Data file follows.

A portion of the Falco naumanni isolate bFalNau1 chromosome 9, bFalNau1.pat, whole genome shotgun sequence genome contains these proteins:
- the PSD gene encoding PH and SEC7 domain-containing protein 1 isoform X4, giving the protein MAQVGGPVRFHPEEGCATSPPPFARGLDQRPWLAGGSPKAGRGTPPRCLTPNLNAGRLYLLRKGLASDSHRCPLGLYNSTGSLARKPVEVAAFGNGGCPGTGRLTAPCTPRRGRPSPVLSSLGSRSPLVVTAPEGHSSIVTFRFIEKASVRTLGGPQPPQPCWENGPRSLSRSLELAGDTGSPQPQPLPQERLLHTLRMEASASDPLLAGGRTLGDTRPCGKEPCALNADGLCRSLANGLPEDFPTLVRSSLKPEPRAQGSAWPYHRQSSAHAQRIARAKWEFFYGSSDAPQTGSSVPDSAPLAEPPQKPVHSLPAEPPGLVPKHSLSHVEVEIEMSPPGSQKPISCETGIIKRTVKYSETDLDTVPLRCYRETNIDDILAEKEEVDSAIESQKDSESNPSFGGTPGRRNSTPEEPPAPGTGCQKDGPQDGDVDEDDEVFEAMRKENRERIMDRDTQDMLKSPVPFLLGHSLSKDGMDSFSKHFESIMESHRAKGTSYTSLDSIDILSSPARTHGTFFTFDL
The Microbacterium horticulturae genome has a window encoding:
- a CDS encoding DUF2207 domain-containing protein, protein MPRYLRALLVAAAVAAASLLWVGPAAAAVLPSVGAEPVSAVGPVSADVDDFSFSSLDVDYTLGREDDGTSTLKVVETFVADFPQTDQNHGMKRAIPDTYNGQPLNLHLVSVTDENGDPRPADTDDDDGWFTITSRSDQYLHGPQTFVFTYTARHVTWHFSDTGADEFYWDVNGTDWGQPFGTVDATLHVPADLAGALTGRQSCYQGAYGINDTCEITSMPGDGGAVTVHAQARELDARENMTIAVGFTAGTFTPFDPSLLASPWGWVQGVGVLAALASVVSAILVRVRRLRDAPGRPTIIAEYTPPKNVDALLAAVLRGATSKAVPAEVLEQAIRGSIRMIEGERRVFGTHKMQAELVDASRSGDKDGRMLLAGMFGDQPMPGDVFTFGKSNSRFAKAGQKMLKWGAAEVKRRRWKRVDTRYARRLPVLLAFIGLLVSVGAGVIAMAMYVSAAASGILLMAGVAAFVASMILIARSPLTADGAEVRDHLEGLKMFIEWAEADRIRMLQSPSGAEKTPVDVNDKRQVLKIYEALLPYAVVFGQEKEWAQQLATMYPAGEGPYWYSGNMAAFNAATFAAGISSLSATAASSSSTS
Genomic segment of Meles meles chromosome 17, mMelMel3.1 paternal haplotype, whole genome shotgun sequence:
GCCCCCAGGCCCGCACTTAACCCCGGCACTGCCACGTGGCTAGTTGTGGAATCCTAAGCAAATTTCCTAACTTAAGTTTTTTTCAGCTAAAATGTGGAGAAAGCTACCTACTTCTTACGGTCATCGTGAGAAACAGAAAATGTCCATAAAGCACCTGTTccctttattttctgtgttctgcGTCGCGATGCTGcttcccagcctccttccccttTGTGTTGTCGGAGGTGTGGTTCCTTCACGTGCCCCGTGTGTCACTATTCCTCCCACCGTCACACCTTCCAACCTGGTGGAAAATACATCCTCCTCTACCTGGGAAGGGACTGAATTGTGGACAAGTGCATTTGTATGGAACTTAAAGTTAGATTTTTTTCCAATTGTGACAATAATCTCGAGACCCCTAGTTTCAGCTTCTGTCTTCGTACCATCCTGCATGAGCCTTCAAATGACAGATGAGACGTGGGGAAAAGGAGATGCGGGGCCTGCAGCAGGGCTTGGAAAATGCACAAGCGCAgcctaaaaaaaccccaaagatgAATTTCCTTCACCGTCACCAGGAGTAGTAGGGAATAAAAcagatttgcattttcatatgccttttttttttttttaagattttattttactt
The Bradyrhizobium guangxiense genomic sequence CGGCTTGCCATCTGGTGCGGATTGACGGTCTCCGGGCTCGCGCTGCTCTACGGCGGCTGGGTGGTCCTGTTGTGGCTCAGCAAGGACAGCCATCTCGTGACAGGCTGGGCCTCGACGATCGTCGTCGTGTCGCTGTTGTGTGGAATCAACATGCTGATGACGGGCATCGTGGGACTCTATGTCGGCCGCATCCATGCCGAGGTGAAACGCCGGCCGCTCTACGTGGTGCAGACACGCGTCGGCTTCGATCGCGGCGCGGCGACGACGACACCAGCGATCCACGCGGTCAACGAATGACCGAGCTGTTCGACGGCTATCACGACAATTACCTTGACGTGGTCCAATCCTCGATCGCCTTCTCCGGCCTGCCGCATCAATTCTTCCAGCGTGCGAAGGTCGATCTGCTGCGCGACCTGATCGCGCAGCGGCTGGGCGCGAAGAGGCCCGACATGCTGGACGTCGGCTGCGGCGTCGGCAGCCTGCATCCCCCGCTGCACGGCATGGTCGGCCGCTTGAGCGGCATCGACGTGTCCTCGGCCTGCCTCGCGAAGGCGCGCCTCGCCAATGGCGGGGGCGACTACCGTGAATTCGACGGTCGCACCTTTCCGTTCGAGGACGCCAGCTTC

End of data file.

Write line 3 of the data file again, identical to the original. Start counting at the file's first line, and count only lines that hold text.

The Microbacterium horticulturae genome has a window encoding: